If the implants are removed then when you have healed you may consider using your own skin and fatty tissue instead of trying another expander. We specialize in breast reconstruction using your own fatty tissue without using implants and without sacrificing your important muscles. That includes the latissimus muscle. I suggest you ask your surgeons if you can consider that route as an option.

I’m sorry I can’t be more specific without more information from you about your situation, previous surgeries and medical history. If you would like more information I could have my office contact you for specifics. Just let me know. Thank you for your question.

Have a question about breast reconstruction or post-surgical you’d like answered from our surgical team? Just ask!

Ask the Doctor-Can You Fix a Bilateral Mastectomy Gone Wrong?

This week, James E. Craigie, MD, of The Center for Natural Breast Reconstruction answers your question.

Question:  Can you fix a bilateral mastectomy gone wrong? My breasts are now hideous to look at and I’m ashamed of my body now. They are lopsided and not even and I’m left with a 2 inch scar across my entire chest.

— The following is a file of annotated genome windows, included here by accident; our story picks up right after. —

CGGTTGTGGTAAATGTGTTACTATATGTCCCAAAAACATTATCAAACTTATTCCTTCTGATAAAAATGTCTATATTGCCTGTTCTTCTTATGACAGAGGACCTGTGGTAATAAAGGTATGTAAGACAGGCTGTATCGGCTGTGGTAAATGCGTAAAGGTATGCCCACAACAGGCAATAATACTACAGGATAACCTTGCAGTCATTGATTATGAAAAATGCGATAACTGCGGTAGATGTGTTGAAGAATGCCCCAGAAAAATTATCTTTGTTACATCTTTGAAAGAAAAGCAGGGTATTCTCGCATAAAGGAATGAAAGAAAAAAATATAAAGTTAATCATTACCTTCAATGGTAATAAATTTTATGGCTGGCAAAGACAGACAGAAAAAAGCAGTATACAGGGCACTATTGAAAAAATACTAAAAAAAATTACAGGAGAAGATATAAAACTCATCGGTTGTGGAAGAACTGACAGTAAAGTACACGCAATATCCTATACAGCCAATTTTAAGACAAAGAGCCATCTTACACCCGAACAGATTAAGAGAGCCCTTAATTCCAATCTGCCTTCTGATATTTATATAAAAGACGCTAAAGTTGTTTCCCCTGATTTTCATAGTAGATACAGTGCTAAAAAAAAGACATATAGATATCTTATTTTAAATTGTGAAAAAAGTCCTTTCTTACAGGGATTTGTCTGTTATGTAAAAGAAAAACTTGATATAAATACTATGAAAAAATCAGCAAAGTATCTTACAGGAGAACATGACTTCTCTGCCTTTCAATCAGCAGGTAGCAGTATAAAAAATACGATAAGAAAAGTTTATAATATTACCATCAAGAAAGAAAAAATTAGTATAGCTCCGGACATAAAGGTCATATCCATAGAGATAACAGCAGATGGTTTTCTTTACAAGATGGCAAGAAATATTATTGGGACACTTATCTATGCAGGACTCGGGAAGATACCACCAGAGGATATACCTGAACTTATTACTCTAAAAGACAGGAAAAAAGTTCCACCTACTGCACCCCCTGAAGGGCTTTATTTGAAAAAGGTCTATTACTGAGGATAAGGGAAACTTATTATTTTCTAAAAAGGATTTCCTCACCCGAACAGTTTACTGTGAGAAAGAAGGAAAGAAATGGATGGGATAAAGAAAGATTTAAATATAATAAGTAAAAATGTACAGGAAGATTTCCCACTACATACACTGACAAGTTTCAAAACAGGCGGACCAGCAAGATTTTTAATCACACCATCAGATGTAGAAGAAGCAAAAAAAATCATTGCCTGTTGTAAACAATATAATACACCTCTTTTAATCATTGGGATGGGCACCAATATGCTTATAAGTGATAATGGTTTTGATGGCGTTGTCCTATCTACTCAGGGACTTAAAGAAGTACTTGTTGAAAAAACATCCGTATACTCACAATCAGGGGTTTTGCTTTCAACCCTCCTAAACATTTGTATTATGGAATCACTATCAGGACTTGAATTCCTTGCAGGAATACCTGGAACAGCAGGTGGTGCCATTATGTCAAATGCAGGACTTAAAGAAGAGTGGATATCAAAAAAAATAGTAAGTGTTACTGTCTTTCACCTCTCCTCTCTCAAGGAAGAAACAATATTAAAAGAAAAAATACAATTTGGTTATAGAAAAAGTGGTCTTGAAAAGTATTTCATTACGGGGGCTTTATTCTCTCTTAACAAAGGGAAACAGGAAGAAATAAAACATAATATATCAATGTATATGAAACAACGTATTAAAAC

Answer: It is difficult to know what we might be able to do for you with the information you gave us, but usually something can be done to at least make things somewhat better.

Many of our patients had multiple prior surgeries elsewhere before we met them, and we were able to help many of them. We would be delighted to have one of our clinical staff members to call you to discuss your situation in more detail, if you wish.  Simply call 1-866-374-2627 or e-mail and we can get that arranged for you.

Have a question about breast reconstruction or post-surgical you’d like answered from our surgical team? Just ask!

3 Common Breast Reconstruction Questions

Undergoing breast reconstruction surgery is a life-changing event.

It’s a decision that often requires multiple doctor’s consultations and lots of personal reflection after a battle with breast cancer.